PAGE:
Coroner rules out care home fall as Canning Town pensioner’s cause of death
- Credit: Archant
The death of a pensioner was not caused by a fall at her care home or the following operation, a coroner has said.
Jean Webb was returned to bed and spent a night with a fractured left leg following the tumble on June 10 at Summerdale Court Care Home in Butchers Road, Canning Town.
A staff member called 999 the next day and flagged up the issue with Newham Council’s safeguarding team as an issue of neglect, the court heard.
Mrs Webb died four days later, following surgery at the Royal London Hospital, Whitchapel.
Her daughter, Sandra Routledge, raised issues about the quality of care the 93-year-old received at Summerdale Court.
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She said in a statement it was “inconceivable” her mother did not suffer and denied Mrs Webb would not have given staff a clear signal she was in pain.
“We realise mum was very old, and everything was a bonus, but that doesn’t mean she should die of neglect by people who were paid to care for her,” the statement says.
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An earlier fall on June 9 was not reported to managers until the following day because the wi-fi was down, meaning senior managers had been unaware, the court heard.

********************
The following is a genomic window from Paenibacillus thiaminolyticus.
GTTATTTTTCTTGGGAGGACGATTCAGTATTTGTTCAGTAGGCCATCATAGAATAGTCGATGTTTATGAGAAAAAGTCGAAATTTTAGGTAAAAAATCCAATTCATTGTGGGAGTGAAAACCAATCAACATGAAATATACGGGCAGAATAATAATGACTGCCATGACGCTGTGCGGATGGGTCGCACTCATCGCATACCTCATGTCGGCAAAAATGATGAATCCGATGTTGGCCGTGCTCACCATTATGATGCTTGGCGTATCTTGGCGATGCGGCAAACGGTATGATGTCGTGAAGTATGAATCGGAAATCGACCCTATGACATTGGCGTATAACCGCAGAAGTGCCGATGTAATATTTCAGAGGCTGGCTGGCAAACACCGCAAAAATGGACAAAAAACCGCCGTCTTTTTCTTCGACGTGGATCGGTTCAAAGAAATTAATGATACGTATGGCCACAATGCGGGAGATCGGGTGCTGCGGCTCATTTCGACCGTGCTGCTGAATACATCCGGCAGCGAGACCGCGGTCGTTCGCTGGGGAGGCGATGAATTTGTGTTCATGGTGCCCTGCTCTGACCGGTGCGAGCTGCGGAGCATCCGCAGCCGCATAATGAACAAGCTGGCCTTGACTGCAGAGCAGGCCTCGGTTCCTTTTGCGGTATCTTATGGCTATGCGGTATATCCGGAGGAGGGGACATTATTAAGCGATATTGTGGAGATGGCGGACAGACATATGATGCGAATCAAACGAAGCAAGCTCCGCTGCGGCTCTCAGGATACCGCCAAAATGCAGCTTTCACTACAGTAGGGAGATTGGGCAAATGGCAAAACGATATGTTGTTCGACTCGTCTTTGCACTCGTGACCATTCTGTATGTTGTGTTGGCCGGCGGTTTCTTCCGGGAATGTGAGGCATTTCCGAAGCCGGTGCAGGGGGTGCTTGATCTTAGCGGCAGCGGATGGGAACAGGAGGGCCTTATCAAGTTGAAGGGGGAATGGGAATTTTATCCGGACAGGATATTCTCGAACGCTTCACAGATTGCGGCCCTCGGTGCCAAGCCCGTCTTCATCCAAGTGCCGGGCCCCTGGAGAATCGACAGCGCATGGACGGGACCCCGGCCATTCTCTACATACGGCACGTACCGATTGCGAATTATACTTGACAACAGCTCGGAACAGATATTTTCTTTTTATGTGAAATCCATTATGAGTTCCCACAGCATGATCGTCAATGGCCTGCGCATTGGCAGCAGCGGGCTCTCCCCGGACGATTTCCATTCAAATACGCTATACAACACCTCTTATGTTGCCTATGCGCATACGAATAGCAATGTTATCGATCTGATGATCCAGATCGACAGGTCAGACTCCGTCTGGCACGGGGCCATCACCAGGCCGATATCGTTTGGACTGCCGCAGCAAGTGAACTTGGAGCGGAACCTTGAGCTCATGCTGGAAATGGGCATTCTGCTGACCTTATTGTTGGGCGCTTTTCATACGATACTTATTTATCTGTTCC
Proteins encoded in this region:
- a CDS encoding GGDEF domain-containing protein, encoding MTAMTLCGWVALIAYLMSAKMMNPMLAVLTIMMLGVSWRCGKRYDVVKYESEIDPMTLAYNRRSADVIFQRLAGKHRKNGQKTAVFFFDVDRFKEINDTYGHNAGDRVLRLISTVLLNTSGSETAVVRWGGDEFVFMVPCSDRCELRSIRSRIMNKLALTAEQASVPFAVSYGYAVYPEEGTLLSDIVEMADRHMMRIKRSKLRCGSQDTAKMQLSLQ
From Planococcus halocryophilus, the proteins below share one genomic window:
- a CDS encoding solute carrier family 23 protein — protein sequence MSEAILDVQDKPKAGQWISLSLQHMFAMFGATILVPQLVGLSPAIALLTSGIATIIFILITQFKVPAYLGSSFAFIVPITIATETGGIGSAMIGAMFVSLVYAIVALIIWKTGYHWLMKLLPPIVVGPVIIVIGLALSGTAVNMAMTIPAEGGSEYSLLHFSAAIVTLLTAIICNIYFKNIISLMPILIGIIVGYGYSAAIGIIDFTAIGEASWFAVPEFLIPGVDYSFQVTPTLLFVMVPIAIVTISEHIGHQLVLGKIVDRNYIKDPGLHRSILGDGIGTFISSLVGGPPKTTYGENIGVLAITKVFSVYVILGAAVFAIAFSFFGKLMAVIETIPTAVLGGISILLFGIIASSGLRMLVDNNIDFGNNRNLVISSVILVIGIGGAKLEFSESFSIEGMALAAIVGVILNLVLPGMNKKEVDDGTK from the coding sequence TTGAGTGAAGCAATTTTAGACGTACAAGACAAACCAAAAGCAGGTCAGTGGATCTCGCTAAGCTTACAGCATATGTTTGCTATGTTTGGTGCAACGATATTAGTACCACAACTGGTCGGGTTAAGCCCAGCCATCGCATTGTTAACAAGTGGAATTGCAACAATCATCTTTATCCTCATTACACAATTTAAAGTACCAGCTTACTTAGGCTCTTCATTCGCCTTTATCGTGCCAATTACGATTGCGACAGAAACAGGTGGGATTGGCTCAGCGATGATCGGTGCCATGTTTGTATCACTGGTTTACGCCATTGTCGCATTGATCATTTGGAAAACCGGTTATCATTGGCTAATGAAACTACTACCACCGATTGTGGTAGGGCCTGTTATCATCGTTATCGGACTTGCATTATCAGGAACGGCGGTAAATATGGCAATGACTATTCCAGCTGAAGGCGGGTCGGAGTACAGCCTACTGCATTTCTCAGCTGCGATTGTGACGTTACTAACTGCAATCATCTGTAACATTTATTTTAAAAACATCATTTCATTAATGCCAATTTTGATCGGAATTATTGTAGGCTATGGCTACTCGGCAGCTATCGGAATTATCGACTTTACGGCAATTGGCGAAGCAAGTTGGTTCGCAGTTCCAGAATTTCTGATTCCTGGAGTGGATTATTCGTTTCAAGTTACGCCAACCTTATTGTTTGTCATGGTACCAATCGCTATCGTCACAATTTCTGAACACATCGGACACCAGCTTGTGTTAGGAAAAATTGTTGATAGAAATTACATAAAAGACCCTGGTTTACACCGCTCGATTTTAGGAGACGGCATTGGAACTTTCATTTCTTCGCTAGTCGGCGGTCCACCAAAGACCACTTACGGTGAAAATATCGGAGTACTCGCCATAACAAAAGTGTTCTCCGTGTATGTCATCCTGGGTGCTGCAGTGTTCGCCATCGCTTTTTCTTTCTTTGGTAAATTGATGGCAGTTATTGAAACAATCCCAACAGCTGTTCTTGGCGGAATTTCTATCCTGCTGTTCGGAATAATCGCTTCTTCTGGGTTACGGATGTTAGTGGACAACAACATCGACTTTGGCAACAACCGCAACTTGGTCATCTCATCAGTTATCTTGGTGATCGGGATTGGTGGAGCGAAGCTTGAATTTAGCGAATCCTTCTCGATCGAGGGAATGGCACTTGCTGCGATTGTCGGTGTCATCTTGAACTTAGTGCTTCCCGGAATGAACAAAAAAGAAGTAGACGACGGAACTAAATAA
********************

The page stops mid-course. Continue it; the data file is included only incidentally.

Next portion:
Area coroner Graeme Irvine said a communication breakdown could not be linked to Mrs Webb’s cause of death.
He added: “In a different set of circumstances, that breakdown in communication could potentially have fatal consequences.”
Mr Irvine praised the home’s reporting system and care plan. Summerdale Court’s report says Mrs Webb told staff she felt “fine”.
Ian Buckland, regional manager at Four Seasons Health Care which runs the home, said that based on Summerdale Court’s incident records staff acted appropriately.
He said training and procedures have been adapted with two staff undergoing disciplinary procedures over communication with the family.
Ms Routledge said in court: “Given the fact that Summerdale Court has been under special measures for a considerable length of time, I’m struggling to find where those lessons have been learnt.”
Pathologist Professor Micheal Sheaff attributed Mrs Webb’s death to heart failure, adding the fracture could have contributed, but was not a cause. The verdict was death by natural causes.